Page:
Pollen was collected from five flowers from each plant in the wild type, negative control, and SlAMS-silenced groups. Pollen viability was measured using the blue-ink staining method. In brief, a small amount of pollen was placed on a glass slide, and a drop of distilled water was added. The pollen grains were spread out with tweezers, and then a drop of blue ink solution was added. Viable and non-viable pollen grains were counted in three different fields of view, and the final percent viable was calculated as the average of the three counts; unstained pollen were viable, while blue-stained pollen were abortive. The significance analysis of non-viability pollen percentage was implemented using t test method by statistical software SPSS 25.0. The morphological characters of the pollen grains were then observed under a scanning electron microscope (SEM) with an acceleration voltage (EHT) of 3.0 kv and a magnification (MAG) of 1.2 k.

pCRISPR/Cas 9-mediated SlAMS knockout and mutation analysis

A pCRISPR-SlAMS vector was constructed using a Cas9/gRNA plasmid construction kit (VK005–08, Beijing Viewsolid Biotech., Co., Ltd., Beijing, China), following the manufacturer’s instructions. In brief, the target gRNA sequence was designed based on the cloned SlAMS gene sequence using an online CRISPR design tool (crisPr.mit.edu). We then designed sense and anti-sense primers (pCRISPR-Sens and pCRISPR-Anti, respectively; Additional file 13) based on the target sequence and synthesized the oligomer. The oligomer was inserted into the Cas9/gRNA vector and transformed into E. coli DH (Additional file 10). Then, colonies were randomly selected and sequenced to identify positive clones using the primers pCRISPR-SeqE (Additional file 13). The identified pCRISPR-SlAMS vector was transformed into A. tumefaciens GV3101. Then, we used Agrobacterium-mediated method to transform the vector into tomato genome [37]. We conducted three batches of Agrobacterium infection using cotyledons (i.e 3 replicates), which comprised 80 ~ 100 explants in each batch.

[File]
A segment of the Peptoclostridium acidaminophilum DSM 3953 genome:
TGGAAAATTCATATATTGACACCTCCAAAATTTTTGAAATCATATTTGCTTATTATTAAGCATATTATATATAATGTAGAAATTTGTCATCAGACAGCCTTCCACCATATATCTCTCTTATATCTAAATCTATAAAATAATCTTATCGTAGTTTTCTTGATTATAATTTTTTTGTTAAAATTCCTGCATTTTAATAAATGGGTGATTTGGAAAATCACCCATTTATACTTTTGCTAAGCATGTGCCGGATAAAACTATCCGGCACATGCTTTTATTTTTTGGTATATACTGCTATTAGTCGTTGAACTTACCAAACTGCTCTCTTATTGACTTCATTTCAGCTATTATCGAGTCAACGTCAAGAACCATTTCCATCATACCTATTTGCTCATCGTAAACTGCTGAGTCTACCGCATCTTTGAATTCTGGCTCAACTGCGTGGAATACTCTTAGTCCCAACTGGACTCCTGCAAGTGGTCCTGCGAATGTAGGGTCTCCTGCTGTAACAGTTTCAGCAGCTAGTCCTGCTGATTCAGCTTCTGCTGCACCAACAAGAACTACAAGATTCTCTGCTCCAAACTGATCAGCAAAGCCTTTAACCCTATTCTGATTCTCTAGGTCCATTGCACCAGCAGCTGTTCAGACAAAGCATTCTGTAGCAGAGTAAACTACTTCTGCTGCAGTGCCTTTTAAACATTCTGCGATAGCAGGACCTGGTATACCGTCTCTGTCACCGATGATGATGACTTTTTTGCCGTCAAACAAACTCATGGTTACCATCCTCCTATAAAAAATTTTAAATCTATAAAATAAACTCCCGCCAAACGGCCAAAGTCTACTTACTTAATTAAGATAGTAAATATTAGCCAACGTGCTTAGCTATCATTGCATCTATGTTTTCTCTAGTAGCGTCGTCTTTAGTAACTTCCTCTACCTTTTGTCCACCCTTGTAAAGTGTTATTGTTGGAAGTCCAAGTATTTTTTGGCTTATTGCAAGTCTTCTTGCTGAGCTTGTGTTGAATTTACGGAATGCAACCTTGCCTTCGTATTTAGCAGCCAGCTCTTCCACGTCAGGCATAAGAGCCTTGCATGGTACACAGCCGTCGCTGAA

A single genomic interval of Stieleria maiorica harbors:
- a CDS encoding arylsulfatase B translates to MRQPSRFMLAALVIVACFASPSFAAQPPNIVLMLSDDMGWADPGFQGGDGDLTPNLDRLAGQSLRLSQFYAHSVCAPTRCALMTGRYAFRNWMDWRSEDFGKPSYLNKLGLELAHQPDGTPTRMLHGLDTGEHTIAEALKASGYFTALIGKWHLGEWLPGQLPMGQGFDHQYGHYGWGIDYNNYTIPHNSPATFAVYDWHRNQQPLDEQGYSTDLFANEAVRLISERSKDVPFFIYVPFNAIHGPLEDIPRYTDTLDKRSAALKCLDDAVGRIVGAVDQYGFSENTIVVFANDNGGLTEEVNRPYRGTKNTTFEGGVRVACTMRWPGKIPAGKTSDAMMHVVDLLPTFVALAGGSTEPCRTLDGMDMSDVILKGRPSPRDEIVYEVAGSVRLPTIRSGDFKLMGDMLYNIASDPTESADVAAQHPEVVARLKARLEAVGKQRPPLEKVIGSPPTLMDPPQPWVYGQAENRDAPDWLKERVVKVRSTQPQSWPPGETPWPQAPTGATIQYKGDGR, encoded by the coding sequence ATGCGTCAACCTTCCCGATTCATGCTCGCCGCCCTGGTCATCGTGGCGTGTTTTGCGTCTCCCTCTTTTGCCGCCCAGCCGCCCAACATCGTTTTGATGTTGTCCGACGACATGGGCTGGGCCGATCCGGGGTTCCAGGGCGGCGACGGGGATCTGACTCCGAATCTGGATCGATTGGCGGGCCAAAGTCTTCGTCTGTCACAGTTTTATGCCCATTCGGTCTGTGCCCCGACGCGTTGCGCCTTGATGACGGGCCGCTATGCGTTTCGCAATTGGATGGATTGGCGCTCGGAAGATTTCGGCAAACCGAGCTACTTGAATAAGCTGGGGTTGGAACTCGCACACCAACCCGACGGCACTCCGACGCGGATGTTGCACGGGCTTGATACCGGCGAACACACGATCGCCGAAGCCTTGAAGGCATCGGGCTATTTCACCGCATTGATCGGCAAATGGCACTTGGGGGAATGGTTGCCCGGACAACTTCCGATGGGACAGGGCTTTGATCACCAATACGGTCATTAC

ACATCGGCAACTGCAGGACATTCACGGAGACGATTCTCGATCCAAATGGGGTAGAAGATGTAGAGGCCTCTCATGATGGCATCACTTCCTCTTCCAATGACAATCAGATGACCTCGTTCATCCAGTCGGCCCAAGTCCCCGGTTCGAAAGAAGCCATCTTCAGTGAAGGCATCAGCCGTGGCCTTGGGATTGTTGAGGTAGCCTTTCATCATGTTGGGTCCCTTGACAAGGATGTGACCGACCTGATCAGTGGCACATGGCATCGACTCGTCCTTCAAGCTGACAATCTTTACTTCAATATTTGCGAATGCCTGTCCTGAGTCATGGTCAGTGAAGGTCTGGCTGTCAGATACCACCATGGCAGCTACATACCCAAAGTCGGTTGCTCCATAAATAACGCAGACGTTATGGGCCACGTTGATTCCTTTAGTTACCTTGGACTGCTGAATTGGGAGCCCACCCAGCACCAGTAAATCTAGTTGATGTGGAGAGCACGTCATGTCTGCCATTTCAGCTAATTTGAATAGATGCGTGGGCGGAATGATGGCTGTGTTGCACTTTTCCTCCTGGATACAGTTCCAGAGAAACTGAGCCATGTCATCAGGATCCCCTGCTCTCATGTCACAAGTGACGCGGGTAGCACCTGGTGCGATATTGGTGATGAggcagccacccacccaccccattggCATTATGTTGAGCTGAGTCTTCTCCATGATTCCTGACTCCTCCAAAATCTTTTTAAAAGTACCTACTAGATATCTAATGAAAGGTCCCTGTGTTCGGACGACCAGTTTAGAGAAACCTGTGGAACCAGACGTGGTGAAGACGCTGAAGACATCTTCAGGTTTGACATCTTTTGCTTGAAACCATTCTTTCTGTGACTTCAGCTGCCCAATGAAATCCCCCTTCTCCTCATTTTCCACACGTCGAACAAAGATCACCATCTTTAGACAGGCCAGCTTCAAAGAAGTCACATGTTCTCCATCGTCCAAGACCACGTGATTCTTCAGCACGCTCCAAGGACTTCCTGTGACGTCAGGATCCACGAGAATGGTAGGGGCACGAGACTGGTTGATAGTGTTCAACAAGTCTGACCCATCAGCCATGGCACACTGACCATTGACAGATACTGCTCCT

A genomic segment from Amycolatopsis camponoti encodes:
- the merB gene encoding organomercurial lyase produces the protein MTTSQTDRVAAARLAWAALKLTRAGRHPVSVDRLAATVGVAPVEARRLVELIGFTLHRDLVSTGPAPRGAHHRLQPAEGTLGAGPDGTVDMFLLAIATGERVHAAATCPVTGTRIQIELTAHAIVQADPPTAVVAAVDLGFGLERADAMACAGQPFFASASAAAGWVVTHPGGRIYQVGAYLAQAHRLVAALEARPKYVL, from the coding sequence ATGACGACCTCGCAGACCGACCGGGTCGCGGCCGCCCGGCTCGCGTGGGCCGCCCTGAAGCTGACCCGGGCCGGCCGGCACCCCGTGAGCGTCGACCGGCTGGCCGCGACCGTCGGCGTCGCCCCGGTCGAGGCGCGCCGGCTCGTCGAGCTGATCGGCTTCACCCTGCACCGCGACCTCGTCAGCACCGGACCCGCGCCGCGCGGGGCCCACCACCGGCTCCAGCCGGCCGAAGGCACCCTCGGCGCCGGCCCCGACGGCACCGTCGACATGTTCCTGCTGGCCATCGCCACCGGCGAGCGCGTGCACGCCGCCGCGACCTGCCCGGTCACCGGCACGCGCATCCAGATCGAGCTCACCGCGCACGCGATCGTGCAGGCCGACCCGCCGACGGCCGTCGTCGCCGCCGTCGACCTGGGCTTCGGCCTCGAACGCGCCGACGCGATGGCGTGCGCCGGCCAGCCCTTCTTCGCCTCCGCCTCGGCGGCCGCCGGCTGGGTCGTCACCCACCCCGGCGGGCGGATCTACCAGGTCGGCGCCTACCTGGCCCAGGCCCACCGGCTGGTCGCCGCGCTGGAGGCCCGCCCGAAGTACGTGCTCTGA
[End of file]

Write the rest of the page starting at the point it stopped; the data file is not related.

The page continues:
After the co-culture, selection culture of the infected cotyledons, the regenerated plants were obtained. The genomic DNA were extracted from T0 progeny regenerated plants using the CTAB method. Regenerated but untransformed plants were used as controls. We detected transgenic plants via the PCR amplification of the Npt II selection gene. The PCR volume included 1 μL DNA; 2 μL 10 × PCR buffer, 0.4 μL dNTP mixture (2 mmol/L each), 0.2 μL forward and reverse primers (10 μmol/L), 0.2 μL Taq DNA polymerase (1 U/μL); and ddH2O to make 20 μL. The thermal cycling procedure was as follows: 94 °C for 3 min; 30 cycles of denaturation at 94 °C for 30 s, annealing at 58 °C for 30 s, and extension at 72 °C for 30 s; and a final extension at 72 °C for 10 min. In the CRISPR/Cas9 system, the Cas cleavage site occurs mostly 3 bp upstream of the protospacer, thus the insertion and deletion mutations around 3 bp upstream of the protospacer were considered to be mutations induced by Cas9. To identify the mutations, we designed the primers (AMS-F2/AMS-R2, Additional file 13) based on the gene editing site of SlAMS, and extracted the flower DNA of 33 individual Npt II positive plants. DNA extraction and PCR cycling conditions were the same as the Npt II ampification. The 267 PCR products were sequenced and confirmed for mutation (ShuoQing Biotech., Co., Ltd., Kunming, China).